The Basic Position of Grounding
We practiced how to stand. He aligned his feet. He unlocked his knees. He leveled his pelvis; brought his pelvis forward; relaxed his buttocks, anus, and entire perineum. We practiced bending over and letting his hands, arms, and torso hang over while breathing deeply. He felt the solidity of his lower back holding him steady: knees slightly bent, each foot planted like a tripod, large muscles vibrating to the flow of energy and consciousness vivifying his stance.
The notion of grounding119 is associated with all parts of the body that serve as an anchor point. Such a contact point can be the head when an individual is standing on his head, the pelvis when he is sitting, and the feet when he walks. Being aware of one’s grounding can be related to two basic issues:
1. Being of aware of our anchoring points and the way they are anchored.
2. Becoming aware of the stability of a posture.
Individuals who are well grounded are not always aware of their bodily anchoring, but when they direct their attention toward those parts of the body, they can quickly evaluate what is happening with precision. The posture of reference (standing, feet parallel and slightly apart, knees bent) is detailed in yoga poses the appendix on postures. When an individual no longer has chronic muscular tension, the reference grounding posture is experienced as relaxing and invigorating, as all those who practice the martial arts have come to recognize. However, for the majority of patients in yoga poses psychotherapy, this position is at first painful if it is held without moving for more than five minutes. Lowen begins by proposing to his patient, at the start of therapy, to hold this position at least 10 minutes, keeping the toes slightly pointed inward and the knees unlocked and slightly bent. If the patient experiences any pain, Lowen invites him to express the pain with his voice and the upper part of the body. Patients quickly discover that the more they hold their breath, the more they tense up, the more this position rapidly becomes painful, but the more that they let go of their breathing, the more they relax, the more this position leads to several interesting experiences.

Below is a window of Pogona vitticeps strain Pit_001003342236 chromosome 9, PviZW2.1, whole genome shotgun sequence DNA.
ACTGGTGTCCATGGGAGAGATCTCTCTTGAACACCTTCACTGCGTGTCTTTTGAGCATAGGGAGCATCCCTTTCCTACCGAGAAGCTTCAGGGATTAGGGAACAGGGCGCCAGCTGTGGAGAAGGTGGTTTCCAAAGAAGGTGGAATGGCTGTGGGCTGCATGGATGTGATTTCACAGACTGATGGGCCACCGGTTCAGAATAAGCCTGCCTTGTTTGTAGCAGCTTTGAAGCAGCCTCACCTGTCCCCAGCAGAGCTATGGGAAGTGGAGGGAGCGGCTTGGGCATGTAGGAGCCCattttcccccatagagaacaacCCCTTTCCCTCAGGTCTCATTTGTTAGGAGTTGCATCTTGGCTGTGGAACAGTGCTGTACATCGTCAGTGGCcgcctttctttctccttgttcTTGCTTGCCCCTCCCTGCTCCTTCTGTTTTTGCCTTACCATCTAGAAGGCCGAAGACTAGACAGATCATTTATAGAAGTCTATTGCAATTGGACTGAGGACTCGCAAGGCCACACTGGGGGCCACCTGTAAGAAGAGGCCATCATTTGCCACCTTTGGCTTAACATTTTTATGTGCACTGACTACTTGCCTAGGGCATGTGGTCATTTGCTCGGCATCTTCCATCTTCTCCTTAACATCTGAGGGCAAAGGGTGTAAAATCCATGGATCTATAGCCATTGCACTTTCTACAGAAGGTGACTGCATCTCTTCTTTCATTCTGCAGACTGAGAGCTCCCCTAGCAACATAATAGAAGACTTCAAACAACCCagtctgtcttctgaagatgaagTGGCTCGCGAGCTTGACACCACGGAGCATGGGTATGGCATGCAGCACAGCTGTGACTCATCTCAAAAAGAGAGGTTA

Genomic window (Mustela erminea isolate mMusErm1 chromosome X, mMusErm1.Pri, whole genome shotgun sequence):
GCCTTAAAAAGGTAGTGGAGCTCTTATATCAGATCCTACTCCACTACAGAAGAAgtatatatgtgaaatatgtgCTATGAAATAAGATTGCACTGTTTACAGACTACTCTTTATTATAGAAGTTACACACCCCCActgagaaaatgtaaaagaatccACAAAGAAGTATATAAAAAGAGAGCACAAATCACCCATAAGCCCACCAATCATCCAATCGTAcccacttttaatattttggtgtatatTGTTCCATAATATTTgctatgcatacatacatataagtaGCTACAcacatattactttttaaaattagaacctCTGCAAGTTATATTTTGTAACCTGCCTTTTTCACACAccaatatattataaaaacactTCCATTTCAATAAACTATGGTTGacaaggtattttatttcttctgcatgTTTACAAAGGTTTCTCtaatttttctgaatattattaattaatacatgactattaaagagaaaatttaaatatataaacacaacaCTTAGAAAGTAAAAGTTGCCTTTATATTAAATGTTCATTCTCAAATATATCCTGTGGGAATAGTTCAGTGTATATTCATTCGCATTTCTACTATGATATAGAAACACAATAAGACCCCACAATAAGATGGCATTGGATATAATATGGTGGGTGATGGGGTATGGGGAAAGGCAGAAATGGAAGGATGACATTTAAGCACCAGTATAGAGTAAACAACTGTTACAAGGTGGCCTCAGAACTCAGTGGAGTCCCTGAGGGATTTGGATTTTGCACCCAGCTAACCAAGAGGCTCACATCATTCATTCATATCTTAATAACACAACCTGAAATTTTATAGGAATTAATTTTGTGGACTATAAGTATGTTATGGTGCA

There are many ways to use this exercise in yoga poses psychotherapy. To let you sample a taste of these possibilities, I describe a few typical examples.
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